I don’t have a problem with gun ownership. I have a problem with the frequent displays of bravado by vigilantes, the need for semi-automatic weapons to, allegedly, defend ourselves, and the need for high capacity magazines. I also have a problem with gun laws that allow mentally disturbed people to buy guns. A simple background check, including access to psychiatric records, could prevent many of the homicides we have almost on a daily basis.

        Reply
    3. hicusdicus June 7, 2015

      Its a tossup between you and the king of nonsense who will snatch the crown.

      Reply
      1. Insinnergy June 7, 2015

        Shhh now. Your opinions (such as they are) are sad… and pointless.
        Try sleeping instead.

        Reply
  5. ps0rjl June 6, 2015

    The 2nd Amendment was written in a time when there was a frontier and the only protection the settlers had from bands of Indians or other marauders was the citizen soldier/militia. It is time revisited this amendment and made it fit a modern society. Many of these gun enthusiasts have never been in a situation where they actually had to shoot at someone. It’s not that easy. I know as I am marine and a Vietnam veteran.

    Reply
    1. Independent1 June 6, 2015

      If interpreted correctly, the 2nd Amendment applies to NO AMERICAN TODAY, as militias are not a recognized form of army any more and the 2nd Amendment ONLY APPLIES TO MILITIAS. It was interpreted that way by courts across the country from the time of its ratification until the right-wing biased SCOTUS bastardized it by saying it also applies to non-militia Americans in a clearly corrupt 2008 decision.

      The 2nd Amendment doesn’t need to be revisited, Americans just need to realize that the Constitution gives no American TODAY ‘the right’ to carry a gun. Carrying a gun should be considered a privilege just like owning a car, and governments across America should be able to control their ownership just like they control the ownership and use of a car. Americans buying a gun should be registered, and they should have to pass specific tests in order to own one – like being mentally competent and free from a criminal background.

      Reply
      1. hicusdicus June 7, 2015

        More nonsense from Mr nonsense.

        Reply
        1. Independent1 June 7, 2015

          From Justice John Paul Stevens:

          For more than 200 years following the adoption of that amendment, federal judges uniformly understood that the right protected by that text was limited in two ways: First, it applied only to keeping and bearing arms for military purposes, and second, while it limited the power of the federal government, it did not impose any limit whatsoever on the power of states or local governments to regulate the ownership or use of firearms. Thus, in United States v. Miller, decided in 1939, the court unanimously held that Congress could prohibit the possession of a sawed-off shotgun because that sort of weapon had no reasonable relation to the preservation or efficiency of a “well regulated Militia.”

          When I joined the court in 1975, that holding was generally understood as limiting the scope of the Second Amendment to uses of arms that were related to military activities. During the years when Warren Burger was chief justice, from 1969 to 1986, no judge or justice expressed any doubt about the limited coverage of the amendment, and I cannot recall any judge suggesting that the amendment might place any limit on state authority to do anything.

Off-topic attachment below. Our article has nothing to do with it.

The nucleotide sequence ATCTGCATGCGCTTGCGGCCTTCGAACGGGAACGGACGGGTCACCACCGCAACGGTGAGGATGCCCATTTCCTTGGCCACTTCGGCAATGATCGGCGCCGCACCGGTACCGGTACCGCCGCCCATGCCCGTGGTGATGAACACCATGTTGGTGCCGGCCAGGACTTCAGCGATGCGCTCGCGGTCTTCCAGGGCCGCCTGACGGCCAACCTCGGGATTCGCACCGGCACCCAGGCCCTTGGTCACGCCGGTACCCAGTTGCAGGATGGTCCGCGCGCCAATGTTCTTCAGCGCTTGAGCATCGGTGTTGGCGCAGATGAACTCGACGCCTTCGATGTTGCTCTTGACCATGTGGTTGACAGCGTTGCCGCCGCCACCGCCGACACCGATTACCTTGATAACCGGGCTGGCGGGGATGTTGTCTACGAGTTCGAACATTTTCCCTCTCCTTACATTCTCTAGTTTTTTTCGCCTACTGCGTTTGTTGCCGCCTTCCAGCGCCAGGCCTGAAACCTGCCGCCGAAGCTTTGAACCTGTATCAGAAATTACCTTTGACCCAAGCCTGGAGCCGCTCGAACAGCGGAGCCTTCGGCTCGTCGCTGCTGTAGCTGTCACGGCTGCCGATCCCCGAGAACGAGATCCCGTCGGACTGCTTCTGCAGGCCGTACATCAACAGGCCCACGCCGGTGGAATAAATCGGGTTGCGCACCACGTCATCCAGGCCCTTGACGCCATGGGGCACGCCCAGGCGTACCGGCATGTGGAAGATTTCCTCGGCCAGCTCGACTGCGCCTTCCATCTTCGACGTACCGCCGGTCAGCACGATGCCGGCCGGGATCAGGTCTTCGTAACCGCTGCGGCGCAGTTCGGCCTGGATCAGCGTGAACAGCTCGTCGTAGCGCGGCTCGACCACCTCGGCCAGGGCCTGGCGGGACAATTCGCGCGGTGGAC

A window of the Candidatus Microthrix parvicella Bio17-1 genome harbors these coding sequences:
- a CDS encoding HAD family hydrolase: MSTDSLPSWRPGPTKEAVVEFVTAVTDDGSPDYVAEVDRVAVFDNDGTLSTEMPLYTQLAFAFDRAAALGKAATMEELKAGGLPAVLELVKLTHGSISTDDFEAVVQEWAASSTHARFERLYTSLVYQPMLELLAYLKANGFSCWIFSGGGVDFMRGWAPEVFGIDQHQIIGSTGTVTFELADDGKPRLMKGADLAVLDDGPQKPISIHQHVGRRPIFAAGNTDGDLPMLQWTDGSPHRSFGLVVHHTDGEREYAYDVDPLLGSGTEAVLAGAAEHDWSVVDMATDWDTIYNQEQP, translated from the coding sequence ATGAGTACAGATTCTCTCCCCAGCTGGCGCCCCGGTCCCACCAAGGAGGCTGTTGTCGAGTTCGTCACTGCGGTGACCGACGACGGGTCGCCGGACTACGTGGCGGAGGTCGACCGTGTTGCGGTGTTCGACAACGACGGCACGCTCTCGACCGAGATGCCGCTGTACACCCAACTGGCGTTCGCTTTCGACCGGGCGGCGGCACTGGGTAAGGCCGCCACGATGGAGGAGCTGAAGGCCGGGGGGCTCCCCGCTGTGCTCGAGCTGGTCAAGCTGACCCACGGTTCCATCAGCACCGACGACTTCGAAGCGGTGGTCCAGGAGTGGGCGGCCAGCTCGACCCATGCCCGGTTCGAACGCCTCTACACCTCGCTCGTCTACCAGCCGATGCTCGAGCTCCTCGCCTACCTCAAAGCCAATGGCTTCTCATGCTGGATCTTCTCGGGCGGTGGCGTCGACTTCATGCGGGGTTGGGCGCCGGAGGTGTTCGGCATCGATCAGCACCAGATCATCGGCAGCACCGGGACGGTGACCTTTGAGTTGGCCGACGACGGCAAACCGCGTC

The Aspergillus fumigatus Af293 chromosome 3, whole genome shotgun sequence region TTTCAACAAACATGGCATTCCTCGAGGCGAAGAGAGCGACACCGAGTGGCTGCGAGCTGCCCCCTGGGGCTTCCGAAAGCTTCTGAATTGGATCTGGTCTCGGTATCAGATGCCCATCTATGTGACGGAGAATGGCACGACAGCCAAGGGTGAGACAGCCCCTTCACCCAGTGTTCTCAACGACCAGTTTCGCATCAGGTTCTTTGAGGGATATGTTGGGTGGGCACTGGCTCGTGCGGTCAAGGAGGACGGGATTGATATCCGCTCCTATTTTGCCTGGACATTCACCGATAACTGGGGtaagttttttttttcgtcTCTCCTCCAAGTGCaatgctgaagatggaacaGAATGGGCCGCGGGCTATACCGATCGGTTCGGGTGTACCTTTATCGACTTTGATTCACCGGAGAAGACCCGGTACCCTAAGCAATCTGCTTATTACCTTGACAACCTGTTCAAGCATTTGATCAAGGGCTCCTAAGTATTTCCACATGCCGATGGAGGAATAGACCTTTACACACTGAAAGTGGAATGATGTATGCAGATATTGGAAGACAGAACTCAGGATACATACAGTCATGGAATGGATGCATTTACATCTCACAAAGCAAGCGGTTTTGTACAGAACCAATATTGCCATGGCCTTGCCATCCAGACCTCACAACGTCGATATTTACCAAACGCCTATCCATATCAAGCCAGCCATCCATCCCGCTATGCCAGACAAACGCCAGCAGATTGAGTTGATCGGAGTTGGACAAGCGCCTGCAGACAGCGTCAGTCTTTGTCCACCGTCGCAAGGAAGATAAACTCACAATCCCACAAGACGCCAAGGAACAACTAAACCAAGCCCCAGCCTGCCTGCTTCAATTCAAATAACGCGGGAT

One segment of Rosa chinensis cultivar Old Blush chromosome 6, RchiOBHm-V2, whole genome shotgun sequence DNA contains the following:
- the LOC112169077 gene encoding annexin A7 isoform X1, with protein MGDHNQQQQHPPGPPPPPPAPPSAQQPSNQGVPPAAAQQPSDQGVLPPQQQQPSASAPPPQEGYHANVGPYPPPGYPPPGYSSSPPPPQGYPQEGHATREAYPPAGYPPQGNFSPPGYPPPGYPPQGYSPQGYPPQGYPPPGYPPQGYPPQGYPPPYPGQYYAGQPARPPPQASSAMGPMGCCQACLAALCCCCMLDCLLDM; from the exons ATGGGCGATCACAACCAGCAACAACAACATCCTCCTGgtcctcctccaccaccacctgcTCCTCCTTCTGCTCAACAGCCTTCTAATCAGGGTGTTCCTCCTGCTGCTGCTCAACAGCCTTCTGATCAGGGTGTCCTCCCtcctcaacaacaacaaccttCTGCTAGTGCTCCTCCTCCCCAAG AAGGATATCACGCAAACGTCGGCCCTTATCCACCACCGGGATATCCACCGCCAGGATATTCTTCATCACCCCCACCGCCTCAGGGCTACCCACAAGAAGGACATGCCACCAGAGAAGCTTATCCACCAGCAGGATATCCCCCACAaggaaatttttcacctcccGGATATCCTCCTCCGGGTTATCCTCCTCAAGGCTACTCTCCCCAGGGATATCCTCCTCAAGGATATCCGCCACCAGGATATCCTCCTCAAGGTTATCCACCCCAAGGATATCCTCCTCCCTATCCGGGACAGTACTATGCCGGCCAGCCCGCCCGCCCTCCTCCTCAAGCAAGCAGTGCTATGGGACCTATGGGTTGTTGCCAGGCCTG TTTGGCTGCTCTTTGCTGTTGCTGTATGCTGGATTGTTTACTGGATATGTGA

http://www.washingtonpost.com/opinions/the-five-extra-words-that-can-fix-the-second-amendment/2014/04/11/f8a19578-b8fa-11e3-96ae-f2c36d2b1245_story.html

          Reply
          1. pisces63 June 8, 2015

            YOu always make my day. I learn so much. Thank you. this is good to know. What gun proponents really cannot understand is ‘we the people’ can change all this with a petition, ballot and ratification of a amendment. THEN,what would they do?

            Reply
        2. Independent1 June 7, 2015

          Evidence from the 1800s that the 2nd Amendment gives NO ONE ‘ THE RIGHT’ TO CARRY A GUN WHENEVER AND WHEREVER THEY WANT!!!!!!!!

          After a decision by the Supreme Court affirming the right of individuals to own guns, then-Chicago Mayor Richard Daley sarcastically said, “Then why don’t we do away with the court system and go back to the Old West, you have a gun and I have a gun and we’ll settle it in the streets?” This is a common refrain heard in the gun debate. Gun control advocates fear — and gun rights proponents sometimes hope — the Second Amendment will transform our cities into modern-day versions of Dodge.

          Yet this is all based on a widely shared misunderstanding of the Wild West. Frontier towns — places like Tombstone, Deadwood, and Dodge — actually had the most restrictive gun control laws in the nation.

          In fact, many of those same cities have far less burdensome gun control today then they did back in the 1800s.

          Guns were obviously widespread on the frontier. Out in the untamed wilderness, you needed a gun to be safe from bandits, natives, and wildlife. In the cities and towns of the West, however, the law often prohibited people from toting their guns around. A visitor arriving in Wichita, Kansas in 1873, the heart of the Wild West era, would have seen signs declaring, “Leave Your Revolvers At Police Headquarters, and Get a Check.”